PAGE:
007. Three digits, one man, five billion dollars in revenue. James Bond is the ultimate brand.
After the front page of Google, Daniel Craig’s pecs must be the most valuable space on earth. Pay per nip advertising – his agent’s missing a trick.
A third of Skyfall’s £100million budget was paid for by product placement deals and who can blame them. Bond is a living god: the Father, The Son and The Holy Spirit of all things cool.
I can’t wait to see it. The ‘intelligent’ and ‘ambitious’ girl will still no doubt have legs up to Orion’s belt. There’ll be a fuel guzzling Aston Martin leaving Jeremy Clarkson slobbering for metaphors, an Omega watch, extreme violence, all washed down with a swig of Heineken.
The other thing that’s guaranteed is sharp threads. I’ve blogged about the Bond tailors in a previous post. If your business involves a needle and thread, then kitting out Fleming’s finest has got to be the ultimate gig.
Anthony Sinclair (Sean Connery), Doug Hayward (Roger Moore), Brioni (Piers Brosnan) and Tom Ford (Daniel Craig) all have got their 007 wings. It might mean sacrificing a hundred suits during filming but imagine the payback? A honey pot the size of Canada faced with a hurricane of fifty pound notes.
Whilst the saviour of Gucci dines out with the Broccoli massive, at least a few crumbs fall from the table to tailors like myself who are still scratching our way up.
Even before the hype, one of my customers was at my doorstep, a feverous look in his eye, thrusting the picture below into my hands and muttering the ‘Little Britain’ catchphrase, “Want that one.”
Single breasted, two buttons, straight pocket flaps. Looks rather classical. Then you spot the gorge on the lapel. It’s higher than usual. And check out the fronts. They’re more cut-away than normal. As for the jacket length, it’s on the short side. Not ‘Top Man’ freeze your bum to death short, but certainly more contemporary in length. Finally the shoulder.
The shoulder is to tailoring what terroir is to wine-making. It’s shape and character sets the tone and silhouette of everything below and is the first thing somebody notices because it’s in their line of sight.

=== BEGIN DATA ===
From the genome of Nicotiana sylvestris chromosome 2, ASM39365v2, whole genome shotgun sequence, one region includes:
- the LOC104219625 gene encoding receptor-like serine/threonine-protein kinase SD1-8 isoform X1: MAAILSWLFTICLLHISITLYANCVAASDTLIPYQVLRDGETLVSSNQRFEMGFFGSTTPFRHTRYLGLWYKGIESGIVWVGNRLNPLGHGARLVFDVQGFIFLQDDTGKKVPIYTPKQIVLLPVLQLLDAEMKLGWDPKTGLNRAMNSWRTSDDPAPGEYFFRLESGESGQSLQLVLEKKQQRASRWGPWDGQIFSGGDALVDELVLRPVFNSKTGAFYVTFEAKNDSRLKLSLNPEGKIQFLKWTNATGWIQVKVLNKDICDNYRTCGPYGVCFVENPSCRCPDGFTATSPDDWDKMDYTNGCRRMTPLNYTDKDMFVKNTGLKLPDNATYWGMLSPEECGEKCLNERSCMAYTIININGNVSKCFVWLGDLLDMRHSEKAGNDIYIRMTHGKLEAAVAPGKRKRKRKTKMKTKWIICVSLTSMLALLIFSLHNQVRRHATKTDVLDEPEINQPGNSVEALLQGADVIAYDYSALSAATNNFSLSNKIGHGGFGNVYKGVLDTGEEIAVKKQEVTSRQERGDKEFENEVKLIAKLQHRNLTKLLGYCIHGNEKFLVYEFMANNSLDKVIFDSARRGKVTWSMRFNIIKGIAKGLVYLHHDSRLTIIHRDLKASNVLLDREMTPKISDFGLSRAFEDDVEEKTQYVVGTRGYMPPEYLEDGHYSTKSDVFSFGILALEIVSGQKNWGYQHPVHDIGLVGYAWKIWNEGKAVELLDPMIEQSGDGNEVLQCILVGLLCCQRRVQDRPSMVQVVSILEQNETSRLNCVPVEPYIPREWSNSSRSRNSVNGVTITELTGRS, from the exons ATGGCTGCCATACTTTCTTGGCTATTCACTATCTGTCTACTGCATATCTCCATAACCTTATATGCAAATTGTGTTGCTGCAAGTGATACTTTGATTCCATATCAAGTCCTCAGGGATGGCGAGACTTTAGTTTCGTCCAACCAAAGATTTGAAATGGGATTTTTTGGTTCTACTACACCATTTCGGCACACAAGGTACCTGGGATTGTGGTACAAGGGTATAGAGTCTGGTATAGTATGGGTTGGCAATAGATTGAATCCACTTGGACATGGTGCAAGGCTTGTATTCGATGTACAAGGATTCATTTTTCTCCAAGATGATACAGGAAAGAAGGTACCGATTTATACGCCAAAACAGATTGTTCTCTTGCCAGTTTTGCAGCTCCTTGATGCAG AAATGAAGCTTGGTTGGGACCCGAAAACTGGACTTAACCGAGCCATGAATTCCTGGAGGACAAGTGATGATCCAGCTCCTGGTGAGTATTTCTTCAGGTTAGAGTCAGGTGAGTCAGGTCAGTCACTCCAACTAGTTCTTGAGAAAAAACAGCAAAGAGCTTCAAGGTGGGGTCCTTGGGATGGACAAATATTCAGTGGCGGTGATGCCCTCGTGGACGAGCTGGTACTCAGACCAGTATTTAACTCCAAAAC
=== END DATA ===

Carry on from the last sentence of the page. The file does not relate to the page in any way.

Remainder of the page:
Essentially there are two types of shoulder. One that is ‘natural’, often soft and unstructured, and one that is straighter and more constructed.
Style forums are full of posts declaring the Italians as the godfathers of the “natural” shoulder. It makes sense that in a hot climate, a tailor would want to offer his customers lighter weight cloth, and as such need to use light-weight scaffolding underneath.
The hallmark of a Neapolitan shoulder is one of little (if any) padding and canvas. They also cut the sleeves wider at the top, and this excess cloth is sewn, or ‘eased’ into the shoulder / armhole.
This combined with a clever manipulation of the seams when sewing the sleeve and the shoulder together will often create a slight ‘puff’ or pucker. Some of this can be shrunk away by pressing, although many dandies declare it a thing of beauty.
This is often referred to as a shirt shoulder, or “spalla camicia,” a picture of which is shown below and made by Napoli Su Misura.
Italians don’t have a monopoly on the less is more school of thought. Anderson and Sheppard’s soft ‘drape cut’ is very similar. Here’s Karl, one of their ex employees and now running his own show, wearing a coat with a typically soft, rounded shoulder.
Military and horsey Savile Row tailors such as Dege & Skinner, Gieves & Hawkes and Huntsman tend to go for a bit more welly in the shoulder. The same can be said for Brioni and Caraceni. It’s probably why they do so well in the States as the Yanks, like myself, prefer a more imposing shoulder line.
An example can be seen below in what I consider to be one of the finest and most iconic suits ever made.
The shoulder is straight, there’s certainly some padding and I think it flatters and draws attention to his naturally broad shoulders.
Piers, in his Brioni, also has a more constructed shoulder, however his are ‘roped’ at the end.
The Roped Shoulder, or Con Rollino, is named as such when the sleeve is higher than the shoulder line, as if it has been draped over a rope. I think it looks more formal and is what my customer wanted, similar to the Tom Ford special in my first photo.
As far as Michelsberg is concerned, we’ve always used padding in the shoulders including a ‘sleeve-head,’ which sits between the sleeve and the shoulder and is shown below.
I explained to Jon, Debbie and Sandra in the workroom that a ‘rope’ was the goal and we got busy. It wasn’t easy, but then doing new things never is. We cut the crown (top) of the sleeves with more fullness (so there was extra cloth to create the rope) and added another layer of construction in the head-roll, which I’m pointing out with my stitch-cutter below.
With some scratching of chins and clever sewing we achieved the following.
There are still a few things to sort out but that’s what it’s all about. Pushing the boundaries, being open to new ideas and not being afraid to fail.
I’ve made my peace with the crushing blow that I’ll never get to be James Bond. Which leaves the next best thing. Dressing him. Velvet collar, Daniel?